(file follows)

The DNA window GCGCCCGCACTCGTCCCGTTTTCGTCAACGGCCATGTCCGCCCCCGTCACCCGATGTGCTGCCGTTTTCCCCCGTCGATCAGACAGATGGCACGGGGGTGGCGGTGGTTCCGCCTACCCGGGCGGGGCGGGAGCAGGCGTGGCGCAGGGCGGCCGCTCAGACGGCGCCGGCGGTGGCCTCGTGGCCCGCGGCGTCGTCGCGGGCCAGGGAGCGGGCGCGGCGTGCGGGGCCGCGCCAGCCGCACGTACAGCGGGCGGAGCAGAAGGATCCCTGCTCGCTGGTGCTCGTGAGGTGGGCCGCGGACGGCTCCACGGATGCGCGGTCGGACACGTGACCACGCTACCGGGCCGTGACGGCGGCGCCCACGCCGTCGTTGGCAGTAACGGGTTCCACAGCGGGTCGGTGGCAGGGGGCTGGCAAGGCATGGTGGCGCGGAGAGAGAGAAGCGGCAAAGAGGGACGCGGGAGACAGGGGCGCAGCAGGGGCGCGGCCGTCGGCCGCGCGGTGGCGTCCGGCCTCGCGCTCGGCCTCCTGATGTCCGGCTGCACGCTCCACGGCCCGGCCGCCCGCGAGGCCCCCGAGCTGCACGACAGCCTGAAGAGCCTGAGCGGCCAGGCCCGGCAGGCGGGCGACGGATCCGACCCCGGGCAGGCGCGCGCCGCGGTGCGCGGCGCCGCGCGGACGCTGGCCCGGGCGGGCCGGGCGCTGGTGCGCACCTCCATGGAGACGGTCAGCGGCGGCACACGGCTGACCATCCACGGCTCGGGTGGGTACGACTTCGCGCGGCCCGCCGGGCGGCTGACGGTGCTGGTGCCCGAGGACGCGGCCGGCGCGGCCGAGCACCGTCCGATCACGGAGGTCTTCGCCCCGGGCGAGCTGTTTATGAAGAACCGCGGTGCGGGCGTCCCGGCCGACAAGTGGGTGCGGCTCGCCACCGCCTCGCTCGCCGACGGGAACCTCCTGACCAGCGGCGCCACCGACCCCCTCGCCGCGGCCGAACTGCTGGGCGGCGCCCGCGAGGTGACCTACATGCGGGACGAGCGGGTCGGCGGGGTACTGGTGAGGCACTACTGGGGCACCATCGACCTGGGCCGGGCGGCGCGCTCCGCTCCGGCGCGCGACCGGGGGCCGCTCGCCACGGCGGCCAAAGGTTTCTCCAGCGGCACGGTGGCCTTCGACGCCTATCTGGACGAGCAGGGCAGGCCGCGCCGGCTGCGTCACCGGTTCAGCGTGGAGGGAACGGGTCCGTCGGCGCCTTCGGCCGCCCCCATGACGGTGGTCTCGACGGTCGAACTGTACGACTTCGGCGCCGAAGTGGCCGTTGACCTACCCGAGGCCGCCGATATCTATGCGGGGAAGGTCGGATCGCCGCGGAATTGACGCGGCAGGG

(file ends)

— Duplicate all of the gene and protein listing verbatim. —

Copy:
The DNA window GCGCCCGCACTCGTCCCGTTTTCGTCAACGGCCATGTCCGCCCCCGTCACCCGATGTGCTGCCGTTTTCCCCCGTCGATCAGACAGATGGCACGGGGGTGGCGGTGGTTCCGCCTACCCGGGCGGGGCGGGAGCAGGCGTGGCGCAGGGCGGCCGCTCAGACGGCGCCGGCGGTGGCCTCGTGGCCCGCGGCGTCGTCGCGGGCCAGGGAGCGGGCGCGGCGTGCGGGGCCGCGCCAGCCGCACGTACAGCGGGCGGAGCAGAAGGATCCCTGCTCGCTGGTGCTCGTGAGGTGGGCCGCGGACGGCTCCACGGATGCGCGGTCGGACACGTGACCACGCTACCGGGCCGTGACGGCGGCGCCCACGCCGTCGTTGGCAGTAACGGGTTCCACAGCGGGTCGGTGGCAGGGGGCTGGCAAGGCATGGTGGCGCGGAGAGAGAGAAGCGGCAAAGAGGGACGCGGGAGACAGGGGCGCAGCAGGGGCGCGGCCGTCGGCCGCGCGGTGGCGTCCGGCCTCGCGCTCGGCCTCCTGATGTCCGGCTGCACGCTCCACGGCCCGGCCGCCCGCGAGGCCCCCGAGCTGCACGACAGCCTGAAGAGCCTGAGCGGCCAGGCCCGGCAGGCGGGCGACGGATCCGACCCCGGGCAGGCGCGCGCCGCGGTGCGCGGCGCCGCGCGGACGCTGGCCCGGGCGGGCCGGGCGCTGGTGCGCACCTCCATGGAGACGGTCAGCGGCGGCACACGGCTGACCATCCACGGCTCGGGTGGGTACGACTTCGCGCGGCCCGCCGGGCGGCTGACGGTGCTGGTGCCCGAGGACGCGGCCGGCGCGGCCGAGCACCGTCCGATCACGGAGGTCTTCGCCCCGGGCGAGCTGTTTATGAAGAACCGCGGTGCGGGCGTCCCGGCCGACAAGTGGGTGCGGCTCGCCACCGCCTCGCTCGCCGACGGGAACCTCCTGACCAGCGGCGCCACCGACCCCCTCGCCGCGGCCGAACTGCTGGGCGGCGCCCGCGAGGTGACCTACATGCGGGACGAGCGGGTCGGCGGGGTACTGGTGAGGCACTACTGGGGCACCATCGACCTGGGCCGGGCGGCGCGCTCCGCTCCGGCGCGCGACCGGGGGCCGCTCGCCACGGCGGCCAAAGGTTTCTCCAGCGGCACGGTGGCCTTCGACGCCTATCTGGACGAGCAGGGCAGGCCGCGCCGGCTGCGTCACCGGTTCAGCGTGGAGGGAACGGGTCCGTCGGCGCCTTCGGCCGCCCCCATGACGGTGGTCTCGACGGTCGAACTGTACGACTTCGGCGCCGAAGTGGCCGTTGACCTACCCGAGGCCGCCGATATCTATGCGGGGAAGGTCGGATCGCCGCGGAATTGACGCGGCAGGG